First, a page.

Thursday, December 22, 2016

Tentative 2017 Season

These are all the possible long course races that I will be at in 2017. Many of these are tentative and race plans will be dialed in as we get closer.

March - Puerto Rico 70.3

April - Texas or California 70.3
April - Ironman Texas

May - Chattanooga 70.3

June - Raleigh or Eagleman 70.3
June - Lake Mills or Elkhart Lake
June - Mont Tremblant 70.3

July - Racine 70.3

August - Steelhead 70.3

September - Ironman Wisconsin

October - Ironman Louisville

Tuesday, September 27, 2016

Ironman Chattanooga...The Run Down

I think it's always good for athletes to be able to give a fair assessment of their racing performance in order to learn from it in the future. You can train to a very high level of fitness, but you can't train the race dynamics that play out after the gun goes off. You do your best to make the decisions you feel you need to, but sometimes they don't turn out to be the correct choices. That's where there is an opportunity to learn...even after 15 years.

Going into Sunday lacked a little racing this year and it showed. I also lacked the ability to be patient when I needed to be. I am an aggressive/assertive racer, it's how I am hard wired. However this last weekend there were times when I needed to have the ability to tone that down a bit. Lessons to carry forward.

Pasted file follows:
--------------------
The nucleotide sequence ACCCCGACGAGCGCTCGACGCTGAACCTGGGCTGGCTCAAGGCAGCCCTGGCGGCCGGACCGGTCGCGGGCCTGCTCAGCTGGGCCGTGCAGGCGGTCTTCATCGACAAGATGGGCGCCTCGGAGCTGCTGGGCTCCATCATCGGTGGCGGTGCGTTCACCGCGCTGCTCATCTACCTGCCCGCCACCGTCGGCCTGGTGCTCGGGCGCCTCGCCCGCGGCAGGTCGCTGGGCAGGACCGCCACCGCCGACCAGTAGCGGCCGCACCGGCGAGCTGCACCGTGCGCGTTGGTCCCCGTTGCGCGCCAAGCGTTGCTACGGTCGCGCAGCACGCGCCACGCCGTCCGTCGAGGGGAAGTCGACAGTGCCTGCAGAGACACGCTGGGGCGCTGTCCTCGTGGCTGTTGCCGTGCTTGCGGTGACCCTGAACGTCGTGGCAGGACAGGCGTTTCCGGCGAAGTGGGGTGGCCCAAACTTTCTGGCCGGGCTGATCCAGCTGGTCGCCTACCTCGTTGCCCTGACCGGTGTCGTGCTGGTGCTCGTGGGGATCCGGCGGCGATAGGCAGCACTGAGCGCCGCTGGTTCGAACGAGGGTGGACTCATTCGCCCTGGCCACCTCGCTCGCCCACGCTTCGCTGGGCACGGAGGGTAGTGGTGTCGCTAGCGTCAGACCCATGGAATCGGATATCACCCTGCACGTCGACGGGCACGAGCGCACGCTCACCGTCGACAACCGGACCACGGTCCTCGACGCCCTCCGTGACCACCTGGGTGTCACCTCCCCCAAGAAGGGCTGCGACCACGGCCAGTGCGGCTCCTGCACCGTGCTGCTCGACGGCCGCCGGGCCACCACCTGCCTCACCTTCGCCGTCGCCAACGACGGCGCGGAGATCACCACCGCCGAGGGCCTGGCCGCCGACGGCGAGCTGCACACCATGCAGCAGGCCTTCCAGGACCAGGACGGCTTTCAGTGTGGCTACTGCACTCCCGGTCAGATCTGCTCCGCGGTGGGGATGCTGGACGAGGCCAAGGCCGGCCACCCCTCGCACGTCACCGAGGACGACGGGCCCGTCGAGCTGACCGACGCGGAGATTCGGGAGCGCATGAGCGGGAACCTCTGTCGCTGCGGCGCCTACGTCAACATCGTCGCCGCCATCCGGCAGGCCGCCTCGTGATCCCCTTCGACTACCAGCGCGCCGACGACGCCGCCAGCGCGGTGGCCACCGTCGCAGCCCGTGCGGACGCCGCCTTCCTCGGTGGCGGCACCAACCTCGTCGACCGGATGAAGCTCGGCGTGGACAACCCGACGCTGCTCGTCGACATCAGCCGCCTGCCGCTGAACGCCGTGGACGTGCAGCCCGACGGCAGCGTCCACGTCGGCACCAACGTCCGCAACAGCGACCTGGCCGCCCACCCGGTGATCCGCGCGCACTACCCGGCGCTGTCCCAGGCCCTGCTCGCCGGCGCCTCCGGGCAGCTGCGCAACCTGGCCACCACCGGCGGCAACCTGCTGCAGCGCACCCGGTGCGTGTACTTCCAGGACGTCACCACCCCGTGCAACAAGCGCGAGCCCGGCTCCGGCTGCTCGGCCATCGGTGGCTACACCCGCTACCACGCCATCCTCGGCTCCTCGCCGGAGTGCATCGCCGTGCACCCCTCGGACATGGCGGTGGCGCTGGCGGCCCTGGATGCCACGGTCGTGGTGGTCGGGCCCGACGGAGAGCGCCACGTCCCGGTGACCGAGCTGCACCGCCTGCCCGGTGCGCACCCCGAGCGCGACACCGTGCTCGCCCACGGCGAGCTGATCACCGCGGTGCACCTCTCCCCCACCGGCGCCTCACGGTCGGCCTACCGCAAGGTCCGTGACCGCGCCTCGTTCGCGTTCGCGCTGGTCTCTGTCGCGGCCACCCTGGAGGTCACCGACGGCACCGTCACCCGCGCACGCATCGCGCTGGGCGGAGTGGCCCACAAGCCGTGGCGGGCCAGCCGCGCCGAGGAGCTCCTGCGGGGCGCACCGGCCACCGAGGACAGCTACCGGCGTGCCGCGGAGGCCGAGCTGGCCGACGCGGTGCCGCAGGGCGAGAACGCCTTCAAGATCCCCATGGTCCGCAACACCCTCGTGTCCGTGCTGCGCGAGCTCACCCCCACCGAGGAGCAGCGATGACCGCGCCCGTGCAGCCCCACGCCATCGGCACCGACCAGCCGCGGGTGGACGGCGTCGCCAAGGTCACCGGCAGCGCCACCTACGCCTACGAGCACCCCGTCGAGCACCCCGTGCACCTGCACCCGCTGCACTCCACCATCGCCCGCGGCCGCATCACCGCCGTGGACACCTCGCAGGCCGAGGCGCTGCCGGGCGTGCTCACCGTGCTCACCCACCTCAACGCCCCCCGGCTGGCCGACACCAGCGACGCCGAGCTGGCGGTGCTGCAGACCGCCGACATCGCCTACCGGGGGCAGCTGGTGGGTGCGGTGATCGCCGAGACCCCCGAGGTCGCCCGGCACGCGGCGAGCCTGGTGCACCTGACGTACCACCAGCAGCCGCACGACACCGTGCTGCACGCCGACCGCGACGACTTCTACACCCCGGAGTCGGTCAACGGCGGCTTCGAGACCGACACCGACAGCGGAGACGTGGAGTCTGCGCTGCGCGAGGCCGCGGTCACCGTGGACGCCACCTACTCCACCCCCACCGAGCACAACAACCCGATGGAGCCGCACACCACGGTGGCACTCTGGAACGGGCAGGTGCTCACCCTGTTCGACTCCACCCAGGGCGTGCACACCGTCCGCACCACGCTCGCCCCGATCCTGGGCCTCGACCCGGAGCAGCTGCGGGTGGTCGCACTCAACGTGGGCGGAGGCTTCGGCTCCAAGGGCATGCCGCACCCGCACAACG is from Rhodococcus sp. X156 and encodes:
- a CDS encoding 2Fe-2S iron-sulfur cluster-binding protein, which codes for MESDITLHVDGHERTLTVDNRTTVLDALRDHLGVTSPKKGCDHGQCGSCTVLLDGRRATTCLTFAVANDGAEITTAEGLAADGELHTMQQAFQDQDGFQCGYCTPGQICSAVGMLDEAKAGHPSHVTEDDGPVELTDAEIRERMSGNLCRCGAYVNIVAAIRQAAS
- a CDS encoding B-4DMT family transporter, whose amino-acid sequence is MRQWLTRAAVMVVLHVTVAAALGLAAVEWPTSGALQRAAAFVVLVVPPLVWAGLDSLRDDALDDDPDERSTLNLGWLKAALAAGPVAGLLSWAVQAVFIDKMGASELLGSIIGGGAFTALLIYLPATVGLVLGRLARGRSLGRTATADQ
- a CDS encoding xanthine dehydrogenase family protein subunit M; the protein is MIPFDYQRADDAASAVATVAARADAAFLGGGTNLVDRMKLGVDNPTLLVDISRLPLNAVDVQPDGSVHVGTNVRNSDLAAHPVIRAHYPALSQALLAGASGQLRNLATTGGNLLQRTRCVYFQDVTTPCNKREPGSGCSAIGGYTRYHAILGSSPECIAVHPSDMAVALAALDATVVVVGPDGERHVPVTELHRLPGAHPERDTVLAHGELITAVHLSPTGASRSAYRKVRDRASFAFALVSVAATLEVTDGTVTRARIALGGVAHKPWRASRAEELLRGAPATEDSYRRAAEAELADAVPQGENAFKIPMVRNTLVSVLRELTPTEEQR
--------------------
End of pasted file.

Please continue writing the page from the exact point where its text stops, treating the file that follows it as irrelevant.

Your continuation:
I wrote up an honest race report, I hope you enjoy...

+++

I felt great on race weekend; confident, happy, sharp, motivation and I was 100% healthy. The weather was HOT (97* to be exact), but I had done several bricks over 7hrs in the heat during this build and I have performed very well in the heat in the past.

+++

It was a moderately fast first 200, then it was about as easy as it gets during a front pack swim. After about the second buoy we formed a nice double pace line where I found myself in the back half. About 1000m though it seemed like a long ways to the front of the group when I started to peek around the guys in front of me. They weren't swimming too close up on the guys in front of them and I kept thinking that they might get dropped and that it was a better option to move from the left side of the group to the right side and then up to try to get a better position further up.